Author Topic: How to create perfect footprint  (Read 196 times)

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Offline robertferanec

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How to create perfect footprint
« on: January 14, 2020, 04:15:35 pm »
What pad dimensions should I use and why? Where my pin 1 should be located? What if I do not follow standards? What is IPC about? And more ...

I really hope this video will be useful for many engineers. Please, leave comments to let me know what do you think. - Robert

« Last Edit: January 14, 2020, 04:21:36 pm by robertferanec »
 

Offline free_electron

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Re: How to create perfect footprint
« Reply #1 on: January 14, 2020, 04:52:49 pm »
it all depends.

The starting point is : talk to your fabricator and assembler. Find out what they can and cannot do
- soldermask registration accuracy
- minimum soldermask opening over pad
- minimum soldermask sliver
- what silkscreen printing technology ( jets can print finer than optical or silkscreen )

That will determine what you can do in terms of soldermask

SMT pads : rounded rectangle. it is proven it gives better paste release in the stencils

Paste mask openings : don't bother. Set paste mask 1:1 to pad. The stencil thickness and the flux/solder is an unknown, so the amount of contraction / expansion to get the right amount of solder is an unknown. This is up to the assembler to calculate and manipulate. Some manufacturers want home-plate (pentagonal) structures for small parts to avoid tombstoning.

Pad geometry , size and pitch : follow IPC guidelines BUT don't be afraid to override !. IPC is only a guideline NOT a standard !

Even more : IPC is often in conflict with itself.

Example : according to IPC land pattern guide there needs to be a toe to edge of pad gap of a minimum width. The toe needs to sit inside the edge of the pad.
According to IPC assembly defect guide it is ok for the pin toe to stick out beyond the pad ...  So the toe needs to be inside the pad when making the footprint , but when you actually build it it is ok if it sticks out ...

Naming conventions : IPC is severely lagging behind all the new packages coming out and has no name structure for many new parts. Other elements are not handled. For example : TQFP144 pin packages , same pitch, same body size but with a different thermal pad size... how do you name those ? -crickets-

Manufacturers are also often contradictory with themselves. VSSOP , TSSOP , MSOP .. don't trust those names ! They mean NOTHING. Example : TI has a package document where anything pitch 0.65 is TSSOP and 0.5 and below is VSSOP. And then they have a VSSOP8 package with 0.65 mm pitch ... They call it that in the datasheet .. 'oh , that must be a mistake ...'

For me there are only 4 types of packages :  2 with gull wing pins and 2 without pins ( pads)
SON : small outline no leads
SOP : small outline pins
QFN : quad flat no leads
QFP : quad flat pins

note : there is no such thing as a DFN10 or DFN14 package. DFN is Diode Flat No-lead. So it's 2 , 3 or 4 pins max. Just like SOT23 is 3 pins. and sot 143 is 4 pins and SOT25 is 5 pins and SOT26 is 6 pins. There is no such thing as SOT23-5

Other problems are manufacturers being incompatible with themselves. An NXP SOT23 is not necessarily the same as an infineon one. There are slight differences in body size, pin size/shape and tolerances. Why ? Licencing fees! NOt every mfr has their own packaging facility. Many use Amkor anam or other foundries. Each foundry has their own 'secret sauce'.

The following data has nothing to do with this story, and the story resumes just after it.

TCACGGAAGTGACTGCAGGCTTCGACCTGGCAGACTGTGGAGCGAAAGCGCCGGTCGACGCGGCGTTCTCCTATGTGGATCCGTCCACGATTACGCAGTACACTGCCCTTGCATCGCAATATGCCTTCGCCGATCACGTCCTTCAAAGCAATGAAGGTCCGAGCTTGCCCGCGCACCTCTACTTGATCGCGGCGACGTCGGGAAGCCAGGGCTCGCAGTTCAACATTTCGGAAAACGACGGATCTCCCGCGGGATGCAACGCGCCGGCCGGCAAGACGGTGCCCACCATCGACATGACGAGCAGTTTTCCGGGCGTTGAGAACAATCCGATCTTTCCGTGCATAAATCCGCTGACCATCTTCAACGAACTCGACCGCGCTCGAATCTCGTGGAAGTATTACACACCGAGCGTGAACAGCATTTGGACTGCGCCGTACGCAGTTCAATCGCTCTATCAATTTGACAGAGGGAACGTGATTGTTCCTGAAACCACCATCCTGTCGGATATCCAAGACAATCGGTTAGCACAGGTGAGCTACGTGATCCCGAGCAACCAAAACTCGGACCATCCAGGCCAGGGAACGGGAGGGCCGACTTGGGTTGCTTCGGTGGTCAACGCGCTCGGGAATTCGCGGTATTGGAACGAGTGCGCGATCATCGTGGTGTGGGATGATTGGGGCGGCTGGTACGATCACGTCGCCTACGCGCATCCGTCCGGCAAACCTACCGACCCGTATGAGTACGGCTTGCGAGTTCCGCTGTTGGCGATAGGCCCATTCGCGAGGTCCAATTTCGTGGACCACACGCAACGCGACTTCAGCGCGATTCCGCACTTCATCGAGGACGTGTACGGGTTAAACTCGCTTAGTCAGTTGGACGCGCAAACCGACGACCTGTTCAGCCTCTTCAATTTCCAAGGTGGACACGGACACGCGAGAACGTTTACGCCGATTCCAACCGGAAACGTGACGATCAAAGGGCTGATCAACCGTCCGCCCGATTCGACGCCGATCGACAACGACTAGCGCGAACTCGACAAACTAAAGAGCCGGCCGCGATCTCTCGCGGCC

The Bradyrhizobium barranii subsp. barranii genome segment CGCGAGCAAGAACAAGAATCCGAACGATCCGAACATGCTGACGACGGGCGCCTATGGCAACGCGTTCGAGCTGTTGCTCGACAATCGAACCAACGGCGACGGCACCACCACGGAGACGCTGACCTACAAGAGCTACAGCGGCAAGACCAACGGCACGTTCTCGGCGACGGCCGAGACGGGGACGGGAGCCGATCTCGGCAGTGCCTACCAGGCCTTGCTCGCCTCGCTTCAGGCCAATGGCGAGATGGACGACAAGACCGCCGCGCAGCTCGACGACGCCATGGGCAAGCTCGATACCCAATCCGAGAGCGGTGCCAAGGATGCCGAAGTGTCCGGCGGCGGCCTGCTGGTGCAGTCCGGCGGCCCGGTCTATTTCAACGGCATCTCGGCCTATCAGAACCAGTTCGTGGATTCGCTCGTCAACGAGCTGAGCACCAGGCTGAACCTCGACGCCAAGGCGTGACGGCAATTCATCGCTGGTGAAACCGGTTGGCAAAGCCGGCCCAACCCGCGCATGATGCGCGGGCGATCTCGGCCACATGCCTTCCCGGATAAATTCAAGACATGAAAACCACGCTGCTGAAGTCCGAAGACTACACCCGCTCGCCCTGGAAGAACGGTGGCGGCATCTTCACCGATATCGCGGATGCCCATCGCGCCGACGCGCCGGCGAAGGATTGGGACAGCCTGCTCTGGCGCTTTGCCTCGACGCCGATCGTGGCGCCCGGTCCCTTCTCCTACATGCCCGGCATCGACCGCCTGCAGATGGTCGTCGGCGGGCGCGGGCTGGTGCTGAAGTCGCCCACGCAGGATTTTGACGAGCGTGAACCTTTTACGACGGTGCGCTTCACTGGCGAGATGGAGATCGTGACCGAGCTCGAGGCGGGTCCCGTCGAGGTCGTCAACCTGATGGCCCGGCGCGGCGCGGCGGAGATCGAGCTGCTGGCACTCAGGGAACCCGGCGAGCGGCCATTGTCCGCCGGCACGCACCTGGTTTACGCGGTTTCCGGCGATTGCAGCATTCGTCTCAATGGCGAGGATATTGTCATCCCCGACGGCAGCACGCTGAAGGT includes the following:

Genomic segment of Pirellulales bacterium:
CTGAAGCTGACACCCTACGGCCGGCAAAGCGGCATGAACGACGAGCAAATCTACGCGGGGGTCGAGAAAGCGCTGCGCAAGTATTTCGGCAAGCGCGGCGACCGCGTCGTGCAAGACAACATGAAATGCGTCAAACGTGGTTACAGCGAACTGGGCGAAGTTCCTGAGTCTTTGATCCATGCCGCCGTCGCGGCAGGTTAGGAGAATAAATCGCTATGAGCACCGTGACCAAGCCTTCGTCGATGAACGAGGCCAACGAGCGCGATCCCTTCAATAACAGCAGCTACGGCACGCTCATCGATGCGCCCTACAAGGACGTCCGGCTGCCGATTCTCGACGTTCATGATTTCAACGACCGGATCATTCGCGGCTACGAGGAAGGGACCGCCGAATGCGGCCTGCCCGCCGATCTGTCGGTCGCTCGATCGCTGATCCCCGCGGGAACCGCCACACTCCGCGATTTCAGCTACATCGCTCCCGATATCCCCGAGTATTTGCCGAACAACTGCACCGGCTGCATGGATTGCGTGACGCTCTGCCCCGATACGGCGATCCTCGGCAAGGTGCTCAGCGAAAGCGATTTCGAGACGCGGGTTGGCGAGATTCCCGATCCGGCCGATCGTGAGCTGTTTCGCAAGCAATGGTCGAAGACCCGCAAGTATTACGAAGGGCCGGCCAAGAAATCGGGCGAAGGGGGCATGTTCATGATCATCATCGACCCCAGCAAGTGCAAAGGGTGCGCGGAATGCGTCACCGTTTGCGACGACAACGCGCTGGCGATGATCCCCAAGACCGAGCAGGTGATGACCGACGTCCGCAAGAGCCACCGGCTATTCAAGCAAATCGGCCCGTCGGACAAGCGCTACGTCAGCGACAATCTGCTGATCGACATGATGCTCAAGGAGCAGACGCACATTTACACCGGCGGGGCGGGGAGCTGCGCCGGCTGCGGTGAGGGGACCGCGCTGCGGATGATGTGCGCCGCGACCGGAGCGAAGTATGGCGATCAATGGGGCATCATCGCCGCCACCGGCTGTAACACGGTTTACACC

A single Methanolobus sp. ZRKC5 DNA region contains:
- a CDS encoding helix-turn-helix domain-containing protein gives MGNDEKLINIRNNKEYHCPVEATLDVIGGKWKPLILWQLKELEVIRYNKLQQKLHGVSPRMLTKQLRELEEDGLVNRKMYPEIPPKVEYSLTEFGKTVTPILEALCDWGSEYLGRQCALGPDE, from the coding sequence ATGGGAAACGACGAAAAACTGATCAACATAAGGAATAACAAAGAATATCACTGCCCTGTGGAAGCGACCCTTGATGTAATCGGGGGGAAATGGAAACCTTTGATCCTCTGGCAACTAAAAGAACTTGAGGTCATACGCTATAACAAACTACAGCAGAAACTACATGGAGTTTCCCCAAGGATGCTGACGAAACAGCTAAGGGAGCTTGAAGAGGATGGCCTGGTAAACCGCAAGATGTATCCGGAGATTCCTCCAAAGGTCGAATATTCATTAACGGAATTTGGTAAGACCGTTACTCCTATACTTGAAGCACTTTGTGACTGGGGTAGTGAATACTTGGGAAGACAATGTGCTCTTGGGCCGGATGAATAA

Even worse : inside the same manufacturer there is misery. Diodes inc is a prime example. They are an amalgam of so many absorbed companies , each having their own molds. So they have at least 5 different SOT23 flavors. A couple of years one of their fabs burnt down and certain molds were lost ... All of sudden : yield problems on too tightly defined footprints.
When making a footprint : grab the geometry from 4 or 5 different manufacturers and overlay them.

Other misery : SOT89 NXP numbers these clockwise, the rest of the world counterclockwise ... Pay attention when making footprints ! The same was is for some thru-hole parts in TO92 like BS170 BS250 mosfets and BC817 darlingtons. Depending on the manufacturer the pin assignment changes !

And when dealing with japanese manufacturers like toshiba ,sanken , jrc et all : all bets are off. Those packages have often nothing in common with what we are used to from western manufacturers. Do you really believe an SC-70 is equivalent to a SOT23 ? Prepare for yield issues if you didn't design it properly ...

As for courtyards : pay attention to part height. The taller the part the more risk of 'shadowing' when wave soldering. so you need a larger area around the part. especially true for 0805 1206 and larger parts. These come in various thicknesses. Have footprints in thickness ranges !
The same is true for through hole parts. The pick and place machines need room to grab the part. Don't place those big electrolytics too close. The gripper on a 4700uf 63V is larger than the gripper for a tiny 10uf 6v3 !

Centroids : put those in the gravitational center of the part , or the pick point. many datasheets show you the optimum picking point for parts. Saves time when programming the machines.
« Last Edit: January 14, 2020, 04:57:11 pm by free_electron »
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Any comments, or points of view expressed, are my own and not endorsed , induced or compensated by my employer(s).
 
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Offline robertferanec

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Re: How to create perfect footprint
« Reply #2 on: January 14, 2020, 05:04:47 pm »
@free_electron - a great summary  :-+
 


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